SacBee Article about State Fair 2013

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Jurors’ choices result in strong State Fair art exhibit

Bee Art Correspondent

Published Friday, Jul. 19, 2013

If last year’s California State Fair fine art exhibit could have
been called “The Death of Painting,” this year’s marks its rebirth.

juror Brenda Louie did a terrific job of assembling strong paintings in
a variety of styles, and her choice for the Juror’s Award is

“I Am Your Chief,” a collaboration between Patricia
Mills and Michael Rowden de Portola of Fair Oaks, is big, bold and
imaginative. It manages to be both visceral and spiritual at the same
time. Referencing a little-known event in the Indian wars, it is full of
dark, contending forces expressed purely through paint. The whole is
scattered with lively petroglyph forms and held together with dotted
lines that lead the viewer in and out of the painting.

For a collaboration it’s remarkably seamless.

From an
affectionate portrait of K Street by Sacramentan Steve Memering to
playful and dashing abstractions by Goia Fonda, who teaches at
Sacramento City College, the paintings command your attention and reward
extended looking.

Among the highlights are “Stages,” a strong
painting of women at three stages of life, by Gaylynn Ribeira of Castro
Valley; “At Your Fingertips,” a straightforward, painterly oil of
drinking fountains by Judy Knott of Elk Grove; “Illinois,” a large
photographically rendered oil of women hanging out laundry by Rose
Ponting of Redding; and “Lagoon With Moon,” a soft, texturally rich
landscape by Earl Boley of Carmichael.

The rest of the judges also
did a good job this year. Clay Jensen gave the Juror’s Award in
sculpture and the Best of Show Award to a playful and prepossessing work
made of a culvert pipe and plastic water bottles that mimics a giant
leak in the wall of Building 7 where the art show is installed.  The
artist, Kurt Barton of Meadow Vista, gives us a witty piece in which
plastic turns into water.

Other sculptures that caught my eye are
“Milo’s Birthday,” a giant mixed- media sculpture ringed with thrift
store globes of the world by Dave Lane of Sacramento; “Self-Portrait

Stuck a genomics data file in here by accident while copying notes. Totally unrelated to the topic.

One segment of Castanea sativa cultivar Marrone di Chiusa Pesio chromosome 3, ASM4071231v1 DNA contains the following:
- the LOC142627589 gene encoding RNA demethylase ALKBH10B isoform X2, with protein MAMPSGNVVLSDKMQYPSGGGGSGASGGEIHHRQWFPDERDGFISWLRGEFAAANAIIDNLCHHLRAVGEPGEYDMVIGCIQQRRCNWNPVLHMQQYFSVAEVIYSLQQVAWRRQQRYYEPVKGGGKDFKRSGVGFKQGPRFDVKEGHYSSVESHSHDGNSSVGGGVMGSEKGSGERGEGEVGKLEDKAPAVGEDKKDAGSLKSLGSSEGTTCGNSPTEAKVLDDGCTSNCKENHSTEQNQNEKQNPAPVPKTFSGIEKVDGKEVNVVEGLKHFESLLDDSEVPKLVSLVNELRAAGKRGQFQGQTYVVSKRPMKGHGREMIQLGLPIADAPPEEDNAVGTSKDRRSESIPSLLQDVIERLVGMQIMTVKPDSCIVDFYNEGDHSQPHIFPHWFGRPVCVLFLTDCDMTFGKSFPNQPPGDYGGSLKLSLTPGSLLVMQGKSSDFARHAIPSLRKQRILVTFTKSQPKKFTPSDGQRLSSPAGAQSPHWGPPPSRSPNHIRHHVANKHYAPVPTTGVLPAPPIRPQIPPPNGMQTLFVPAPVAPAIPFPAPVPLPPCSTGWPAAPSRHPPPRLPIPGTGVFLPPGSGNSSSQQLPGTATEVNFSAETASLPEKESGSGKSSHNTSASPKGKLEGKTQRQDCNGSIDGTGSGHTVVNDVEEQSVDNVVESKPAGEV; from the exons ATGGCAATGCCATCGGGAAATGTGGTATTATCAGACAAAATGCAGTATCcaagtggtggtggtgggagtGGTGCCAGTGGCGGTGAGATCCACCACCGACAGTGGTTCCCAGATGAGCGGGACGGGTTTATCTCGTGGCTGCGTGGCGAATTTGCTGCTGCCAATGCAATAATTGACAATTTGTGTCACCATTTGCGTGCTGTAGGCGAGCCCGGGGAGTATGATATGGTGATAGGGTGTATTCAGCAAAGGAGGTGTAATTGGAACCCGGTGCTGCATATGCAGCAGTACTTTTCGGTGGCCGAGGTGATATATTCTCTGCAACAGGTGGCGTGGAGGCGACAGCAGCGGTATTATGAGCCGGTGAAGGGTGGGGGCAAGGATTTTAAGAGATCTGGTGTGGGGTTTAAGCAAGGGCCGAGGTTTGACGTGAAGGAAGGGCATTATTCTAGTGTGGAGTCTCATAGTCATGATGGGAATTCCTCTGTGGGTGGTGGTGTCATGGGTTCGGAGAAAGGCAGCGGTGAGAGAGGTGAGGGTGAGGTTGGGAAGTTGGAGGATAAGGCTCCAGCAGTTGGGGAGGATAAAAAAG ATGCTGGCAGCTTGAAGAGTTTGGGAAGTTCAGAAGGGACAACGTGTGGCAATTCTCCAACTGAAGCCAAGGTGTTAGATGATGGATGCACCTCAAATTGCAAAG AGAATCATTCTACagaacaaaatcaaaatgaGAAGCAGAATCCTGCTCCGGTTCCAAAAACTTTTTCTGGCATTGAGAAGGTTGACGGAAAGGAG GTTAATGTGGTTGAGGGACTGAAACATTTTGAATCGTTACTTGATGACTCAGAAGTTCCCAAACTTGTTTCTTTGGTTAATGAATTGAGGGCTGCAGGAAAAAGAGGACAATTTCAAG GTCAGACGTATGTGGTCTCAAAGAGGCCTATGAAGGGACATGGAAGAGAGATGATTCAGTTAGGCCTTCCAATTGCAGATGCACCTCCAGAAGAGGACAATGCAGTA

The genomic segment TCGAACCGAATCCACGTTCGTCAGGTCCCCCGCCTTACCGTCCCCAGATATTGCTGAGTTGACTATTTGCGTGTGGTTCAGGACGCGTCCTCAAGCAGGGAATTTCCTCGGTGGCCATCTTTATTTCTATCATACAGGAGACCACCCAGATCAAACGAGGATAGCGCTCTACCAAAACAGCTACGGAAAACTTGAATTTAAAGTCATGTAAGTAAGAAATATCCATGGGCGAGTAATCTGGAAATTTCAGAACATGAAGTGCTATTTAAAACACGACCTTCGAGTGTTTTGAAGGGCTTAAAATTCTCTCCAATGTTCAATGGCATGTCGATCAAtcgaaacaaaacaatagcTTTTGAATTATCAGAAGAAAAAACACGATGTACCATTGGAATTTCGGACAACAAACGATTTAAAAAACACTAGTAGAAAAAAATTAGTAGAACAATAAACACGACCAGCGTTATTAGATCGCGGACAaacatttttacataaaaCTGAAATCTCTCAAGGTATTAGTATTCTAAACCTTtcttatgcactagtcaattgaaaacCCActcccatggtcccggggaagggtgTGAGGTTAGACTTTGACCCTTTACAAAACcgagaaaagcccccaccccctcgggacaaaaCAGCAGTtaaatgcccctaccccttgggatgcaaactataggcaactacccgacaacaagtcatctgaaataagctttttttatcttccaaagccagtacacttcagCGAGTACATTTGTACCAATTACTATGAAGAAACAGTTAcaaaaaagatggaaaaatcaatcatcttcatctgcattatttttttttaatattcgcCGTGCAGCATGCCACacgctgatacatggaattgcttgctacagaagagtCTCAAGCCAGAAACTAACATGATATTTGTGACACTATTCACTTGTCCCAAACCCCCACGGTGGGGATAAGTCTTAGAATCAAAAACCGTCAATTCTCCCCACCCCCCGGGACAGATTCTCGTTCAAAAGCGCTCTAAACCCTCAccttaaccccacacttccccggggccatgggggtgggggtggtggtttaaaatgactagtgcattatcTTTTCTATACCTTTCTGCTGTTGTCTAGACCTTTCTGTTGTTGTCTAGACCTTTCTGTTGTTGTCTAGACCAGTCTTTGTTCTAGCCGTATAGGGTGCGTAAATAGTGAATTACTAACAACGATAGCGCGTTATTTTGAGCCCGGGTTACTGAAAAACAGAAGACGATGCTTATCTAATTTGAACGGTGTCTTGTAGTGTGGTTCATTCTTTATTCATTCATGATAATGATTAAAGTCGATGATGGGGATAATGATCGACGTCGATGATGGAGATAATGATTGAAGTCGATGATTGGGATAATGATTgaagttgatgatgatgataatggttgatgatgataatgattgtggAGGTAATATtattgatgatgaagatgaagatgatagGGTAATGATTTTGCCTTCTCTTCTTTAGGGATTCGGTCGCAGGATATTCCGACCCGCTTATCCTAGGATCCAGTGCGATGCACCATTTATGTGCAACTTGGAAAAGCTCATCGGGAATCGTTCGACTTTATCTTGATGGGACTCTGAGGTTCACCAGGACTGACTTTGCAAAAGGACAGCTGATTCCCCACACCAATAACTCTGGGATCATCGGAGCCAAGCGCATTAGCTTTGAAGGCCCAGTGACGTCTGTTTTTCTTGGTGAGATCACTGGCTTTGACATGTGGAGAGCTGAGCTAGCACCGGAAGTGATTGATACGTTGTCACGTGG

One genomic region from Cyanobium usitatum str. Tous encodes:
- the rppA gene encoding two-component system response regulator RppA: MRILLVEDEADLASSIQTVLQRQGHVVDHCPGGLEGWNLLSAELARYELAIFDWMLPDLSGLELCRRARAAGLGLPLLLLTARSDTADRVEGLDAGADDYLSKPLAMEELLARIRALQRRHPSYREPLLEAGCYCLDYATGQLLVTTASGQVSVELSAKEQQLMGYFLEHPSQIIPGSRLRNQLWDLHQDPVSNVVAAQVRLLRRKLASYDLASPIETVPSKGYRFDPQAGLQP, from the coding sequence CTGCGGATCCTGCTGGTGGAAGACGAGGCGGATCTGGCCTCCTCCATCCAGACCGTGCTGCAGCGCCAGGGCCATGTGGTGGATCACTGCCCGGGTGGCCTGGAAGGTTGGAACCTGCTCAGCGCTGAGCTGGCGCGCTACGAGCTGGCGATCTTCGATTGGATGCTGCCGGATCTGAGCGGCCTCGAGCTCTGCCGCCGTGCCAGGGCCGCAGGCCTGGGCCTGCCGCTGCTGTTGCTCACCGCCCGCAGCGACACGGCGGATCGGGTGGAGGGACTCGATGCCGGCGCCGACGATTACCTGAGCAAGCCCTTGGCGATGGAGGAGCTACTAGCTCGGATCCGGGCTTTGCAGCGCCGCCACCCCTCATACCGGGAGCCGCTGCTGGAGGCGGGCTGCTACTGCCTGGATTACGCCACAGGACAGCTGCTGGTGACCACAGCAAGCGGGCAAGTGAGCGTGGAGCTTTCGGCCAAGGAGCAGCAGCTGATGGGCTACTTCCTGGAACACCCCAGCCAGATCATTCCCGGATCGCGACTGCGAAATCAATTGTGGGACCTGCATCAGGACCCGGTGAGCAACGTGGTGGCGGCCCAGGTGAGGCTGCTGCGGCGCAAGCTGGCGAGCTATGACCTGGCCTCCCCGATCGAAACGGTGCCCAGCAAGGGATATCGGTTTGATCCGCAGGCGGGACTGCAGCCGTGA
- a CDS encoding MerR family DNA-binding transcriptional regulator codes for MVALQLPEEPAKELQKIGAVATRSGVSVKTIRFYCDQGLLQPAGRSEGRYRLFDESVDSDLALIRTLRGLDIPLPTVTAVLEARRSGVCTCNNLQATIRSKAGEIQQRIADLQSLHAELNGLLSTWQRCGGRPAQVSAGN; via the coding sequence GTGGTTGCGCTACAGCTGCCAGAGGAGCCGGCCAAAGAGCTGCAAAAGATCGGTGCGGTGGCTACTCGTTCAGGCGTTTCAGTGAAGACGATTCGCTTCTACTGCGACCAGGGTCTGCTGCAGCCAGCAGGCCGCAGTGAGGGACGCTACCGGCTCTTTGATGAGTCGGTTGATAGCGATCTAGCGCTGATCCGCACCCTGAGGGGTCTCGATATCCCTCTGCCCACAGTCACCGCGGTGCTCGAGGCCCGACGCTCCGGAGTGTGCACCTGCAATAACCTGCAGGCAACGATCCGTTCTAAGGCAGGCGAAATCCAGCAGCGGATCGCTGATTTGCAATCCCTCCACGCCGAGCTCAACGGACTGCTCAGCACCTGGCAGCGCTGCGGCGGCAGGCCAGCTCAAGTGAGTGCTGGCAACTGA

With Mother,” a surreal assemblage of a figure incorporating found
objects by James Mullen of Grass Valley; “Moai of One,” a large Corten
steel sculpture of an abstract shape pierced with two holes, by Thomas
Ramey of Sacramento; and a magical figure made of nails by Lynn Dau of
Los Altos.

Erik Friedman gave the Juror’s Award for drawing to
Annie Murphy-Robinson of Carmichael for her provocative rendering of a
young teen in underwear with a cigarette, a disturbing image with a noir
edge. Other drawings that stood out are a subtle rectangle of intricate
markings by Hei Fok of Sacramento and a large, graphically rich image
of women with birds on their heads by Mariam Pakbaz of Vacaville.

art other than photography is a surprisingly strong category this year.
Juror Rachel Clarke gave the top award to a fantastical digital drawing
of a Renaissance woman slumbering as gargoyles and demons arise from
her hair by Sarma Karsiere of Sacramento. There are also entertaining
videos on view by Brad Stanley-Owens of Vacaville, Skyler Brown of
Sacramento, and Mikko Lautamo of Fair Oaks.

Photography juror Drew
Johnson gave the Juror’s Award in that category to “Letter From My
a poignant image of a Korean woman reading a letter that is
in sharper focus than the figure, by Gail Parris of Sacramento. I also
liked an honest portrait of a woman with a worn face by Kim Kohler of
Elk Grove, a series of four portraits made with a handmade wet-plate
collodion method by Ivan Sohrakoff of Woodland, and “She Dreamed She Was
a Cat” by Dawn Blanchfield of Lincoln, a macabre image of children at
play that reminded me of works by Ralph Eugene Meatyard.

In all
the jurors selected 180 works from 1,554 entries this year and put
together one of the strongest State Fair shows in recent memory.


Where: Building 7,  Expo Center, Cal Expo,  1600 Exposition Blvd., Sacramento

When: 11 a.m.-10 p.m. Mondays-Thursdays;  10 a.m.-10 p.m. Fridays- Sundays, through July 28

Free with admission to the fair: $12 general, $10 ages 62-plus; $8
children 5-12; free for children 4 and under. Parking $10.


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Read more articles by Victoria Dalkey